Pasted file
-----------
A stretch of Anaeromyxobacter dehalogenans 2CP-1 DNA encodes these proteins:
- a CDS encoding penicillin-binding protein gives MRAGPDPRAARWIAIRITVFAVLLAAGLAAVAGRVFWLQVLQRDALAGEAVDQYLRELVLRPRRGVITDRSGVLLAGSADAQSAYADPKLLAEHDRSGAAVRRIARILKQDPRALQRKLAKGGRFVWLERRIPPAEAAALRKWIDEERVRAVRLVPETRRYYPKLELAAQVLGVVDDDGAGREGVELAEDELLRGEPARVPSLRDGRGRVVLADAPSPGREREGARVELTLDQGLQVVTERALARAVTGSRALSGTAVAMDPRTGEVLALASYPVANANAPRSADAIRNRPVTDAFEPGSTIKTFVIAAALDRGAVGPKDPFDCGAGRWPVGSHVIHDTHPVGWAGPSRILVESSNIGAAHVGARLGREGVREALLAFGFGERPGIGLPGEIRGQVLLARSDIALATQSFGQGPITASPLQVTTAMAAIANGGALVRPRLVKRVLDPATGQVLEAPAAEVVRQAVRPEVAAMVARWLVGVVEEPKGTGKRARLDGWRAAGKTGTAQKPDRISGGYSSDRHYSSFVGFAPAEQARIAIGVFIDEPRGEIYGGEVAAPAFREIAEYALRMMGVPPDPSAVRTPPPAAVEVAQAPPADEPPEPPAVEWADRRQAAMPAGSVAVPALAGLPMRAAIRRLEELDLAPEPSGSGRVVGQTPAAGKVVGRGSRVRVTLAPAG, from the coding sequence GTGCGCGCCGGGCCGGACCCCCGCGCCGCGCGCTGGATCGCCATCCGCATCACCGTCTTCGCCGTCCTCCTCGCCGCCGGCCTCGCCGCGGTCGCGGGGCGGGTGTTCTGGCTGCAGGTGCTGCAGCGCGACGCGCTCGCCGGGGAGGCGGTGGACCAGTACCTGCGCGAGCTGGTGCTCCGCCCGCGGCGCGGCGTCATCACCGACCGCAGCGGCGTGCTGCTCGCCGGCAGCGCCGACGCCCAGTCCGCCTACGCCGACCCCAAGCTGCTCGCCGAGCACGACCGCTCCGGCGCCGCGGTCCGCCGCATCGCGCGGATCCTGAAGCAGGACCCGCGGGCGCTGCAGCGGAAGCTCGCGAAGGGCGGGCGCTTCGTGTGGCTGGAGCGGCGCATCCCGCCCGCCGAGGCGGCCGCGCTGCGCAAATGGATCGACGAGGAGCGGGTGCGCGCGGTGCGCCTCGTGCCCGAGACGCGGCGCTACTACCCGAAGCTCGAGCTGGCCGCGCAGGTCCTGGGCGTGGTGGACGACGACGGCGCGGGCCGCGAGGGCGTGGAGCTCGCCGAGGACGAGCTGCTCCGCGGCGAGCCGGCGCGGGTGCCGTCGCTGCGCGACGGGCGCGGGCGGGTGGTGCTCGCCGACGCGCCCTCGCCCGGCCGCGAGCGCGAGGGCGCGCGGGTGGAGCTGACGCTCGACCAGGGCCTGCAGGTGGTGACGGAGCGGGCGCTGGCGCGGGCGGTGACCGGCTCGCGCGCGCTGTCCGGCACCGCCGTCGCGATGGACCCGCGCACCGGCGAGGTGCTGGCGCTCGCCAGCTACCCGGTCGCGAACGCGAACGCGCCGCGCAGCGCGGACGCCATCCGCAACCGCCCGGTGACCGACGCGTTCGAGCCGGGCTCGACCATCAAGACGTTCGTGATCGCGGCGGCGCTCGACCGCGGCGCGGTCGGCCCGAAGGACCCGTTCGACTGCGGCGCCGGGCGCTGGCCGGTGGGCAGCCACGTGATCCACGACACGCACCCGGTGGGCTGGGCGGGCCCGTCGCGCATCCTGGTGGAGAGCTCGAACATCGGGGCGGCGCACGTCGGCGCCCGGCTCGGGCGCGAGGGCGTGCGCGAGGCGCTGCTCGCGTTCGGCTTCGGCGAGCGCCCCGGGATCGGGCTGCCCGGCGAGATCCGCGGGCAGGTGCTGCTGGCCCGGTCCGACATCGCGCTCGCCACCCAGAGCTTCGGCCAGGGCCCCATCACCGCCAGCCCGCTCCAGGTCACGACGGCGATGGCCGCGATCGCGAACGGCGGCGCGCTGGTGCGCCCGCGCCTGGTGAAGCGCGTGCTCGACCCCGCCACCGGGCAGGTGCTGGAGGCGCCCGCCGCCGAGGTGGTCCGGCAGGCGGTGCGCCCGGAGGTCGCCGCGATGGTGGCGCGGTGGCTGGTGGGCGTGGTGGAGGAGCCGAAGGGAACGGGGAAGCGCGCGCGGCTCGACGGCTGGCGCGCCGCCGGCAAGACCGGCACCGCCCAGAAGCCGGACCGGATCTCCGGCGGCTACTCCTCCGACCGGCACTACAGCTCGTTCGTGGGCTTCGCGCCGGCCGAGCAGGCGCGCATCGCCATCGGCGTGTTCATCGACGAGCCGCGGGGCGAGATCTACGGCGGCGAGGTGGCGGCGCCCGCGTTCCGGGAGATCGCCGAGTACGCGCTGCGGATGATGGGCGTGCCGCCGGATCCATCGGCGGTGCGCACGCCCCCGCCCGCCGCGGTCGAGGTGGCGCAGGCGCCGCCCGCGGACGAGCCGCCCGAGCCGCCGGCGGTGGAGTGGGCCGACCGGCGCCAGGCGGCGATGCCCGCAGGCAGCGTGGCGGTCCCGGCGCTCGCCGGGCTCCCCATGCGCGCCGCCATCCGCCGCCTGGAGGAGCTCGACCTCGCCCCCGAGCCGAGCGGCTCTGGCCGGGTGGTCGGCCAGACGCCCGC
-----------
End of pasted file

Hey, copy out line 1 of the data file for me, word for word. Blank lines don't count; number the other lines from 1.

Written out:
A stretch of Anaeromyxobacter dehalogenans 2CP-1 DNA encodes these proteins: